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In a previous study, we developed a highly performant and clinically-translatable machine learning algorithm for a prediction of three-year conversion to Alzheimer’s disease (AD) in subjects with Mild Cognitive Impairment (MCI) and Pre-mild Cognitive Impairment. Further tests are necessary to demonstrate its accuracy when applied to subjects not used in the original training process. In this study, we aimed to provide preliminary evidence of this via a transfer learning approach.
We initially employed the same baseline information (i.e. clinical and neuropsychological test scores, cardiovascular risk indexes, and a visual rating scale for brain atrophy) and the same machine learning technique (support vector machine with radial-basis function kernel) used in our previous study to retrain the algorithm to discriminate between participants with AD (n = 75) and normal cognition (n = 197). Then, the algorithm was applied to perform the original task of predicting the three-year conversion to AD in the sample of 61 MCI subjects that we used in the previous study.
Even after the retraining, the algorithm demonstrated a significant predictive performance in the MCI sample (AUC = 0.821, 95% CI bootstrap = 0.705–0.912, best balanced accuracy = 0.779, sensitivity = 0.852, specificity = 0.706).
These results provide a first indirect evidence that our original algorithm can also perform relevant generalized predictions when applied to new MCI individuals. This motivates future efforts to bring the algorithm to sufficient levels of optimization and trustworthiness that will allow its application in both clinical and research settings.
We conducted a program of research to derive and test the reliability of a clinical prediction rule to identify high-risk older adults using paramedics’ observations.
We developed the Paramedics assessing Elders at Risk of Independence Loss (PERIL) checklist of 43 yes or no questions, including the Identifying Seniors at Risk (ISAR) tool items. We trained 1,185 paramedics from three Ontario services to use this checklist, and assessed inter-observer reliability in a convenience sample. The primary outcome, return to the ED, hospitalization, or death within one month was assessed using provincial databases. We derived a prediction rule using multivariable logistic regression.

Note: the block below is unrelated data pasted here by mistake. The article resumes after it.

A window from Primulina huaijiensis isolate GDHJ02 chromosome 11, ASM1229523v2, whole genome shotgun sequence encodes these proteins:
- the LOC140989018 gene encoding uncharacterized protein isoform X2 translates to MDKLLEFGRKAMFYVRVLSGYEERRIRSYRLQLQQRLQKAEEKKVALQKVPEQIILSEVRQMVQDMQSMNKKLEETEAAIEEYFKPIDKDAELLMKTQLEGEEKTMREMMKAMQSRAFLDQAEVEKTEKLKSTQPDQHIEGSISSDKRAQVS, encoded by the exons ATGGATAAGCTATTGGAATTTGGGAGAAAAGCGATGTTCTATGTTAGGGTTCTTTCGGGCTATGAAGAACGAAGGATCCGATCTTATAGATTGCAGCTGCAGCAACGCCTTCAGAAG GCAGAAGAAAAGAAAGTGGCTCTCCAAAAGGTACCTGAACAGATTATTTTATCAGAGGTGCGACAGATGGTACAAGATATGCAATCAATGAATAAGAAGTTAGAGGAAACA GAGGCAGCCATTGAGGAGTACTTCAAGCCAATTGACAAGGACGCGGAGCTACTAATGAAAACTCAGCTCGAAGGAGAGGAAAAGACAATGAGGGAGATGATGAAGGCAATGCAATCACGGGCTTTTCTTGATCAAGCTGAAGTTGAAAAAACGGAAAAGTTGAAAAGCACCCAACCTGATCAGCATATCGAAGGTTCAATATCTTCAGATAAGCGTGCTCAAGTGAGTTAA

We enrolled 1,065 subjects, of which 764 (71.7%) had complete data. Inter-observer reliability was good or excellent for 40/43 questions. We derived a four-item rule: 1) “Problems in the home contributing to adverse outcomes?” (OR 1.43); 2) “Called 911 in the last 30 days?” (OR 1.72); 3) male (OR 1.38) and 4) lacks social support (OR 1.4). The PERIL rule performed better than a proxy measure of clinical judgment (AUC 0.62 vs. 0.56, p=0.02) and adherence was better for PERIL than for ISAR.
The four-item PERIL rule has good inter-observer reliability and adherence, and had advantages compared to a proxy measure of clinical judgment. The ISAR is an acceptable alternative, but adherence may be lower. If future research validates the PERIL rule, it could be used by emergency physicians and paramedic services to target preventative interventions for seniors identified as high-risk.
To determine Canadian emergency physicians’ estimates regarding the safety and efficiency of chest discomfort management in their emergency department (ED), and their attitudes toward and perception of the need for a chest discomfort clinical prediction rule that identifies very low risk patients who are safe to discharge after a brief ED assessment.
300 members of the Canadian Association of Emergency Physicians (CAEP) were randomly selected to receive a confidential mail survey, which invited them to provide information on current disposition of patients with chest discomfort and their opinions regarding the value of a clinical prediction rule to identify patients with chest discomfort who are safe to discharge after a brief (~2 hour) assessment.
Of the 300 physicians selected, 288 were eligible for the survey and 235 (82%) responded. Only 5% follow discharged patients to measure safe practice. Overall, 165 (70%) felt the proposed prediction rule would be very useful and 43 (18%) felt it would be useful. Almost all (94%) believed a prediction rule would be useful if it identified patients safe for discharge without increasing the current rate of missed acute myocardial infarction (estimated at 2%). Most respondents (59%) believed that a clinical prediction rule should suggest a course of action, while 30% felt it should convey a probability of disease.
Canadian emergency physicians support the concept of a clinical prediction rule for the early discharge of patients with chest discomfort. Most believe that such a rule would be useful if it identified patients who are safe for discharge after a brief assessment, while maintaining current levels of safety. Future research should be aimed at deriving a clinical prediction rule to identify low risk patients who can be safely discharged after a limited emergency department evaluation.
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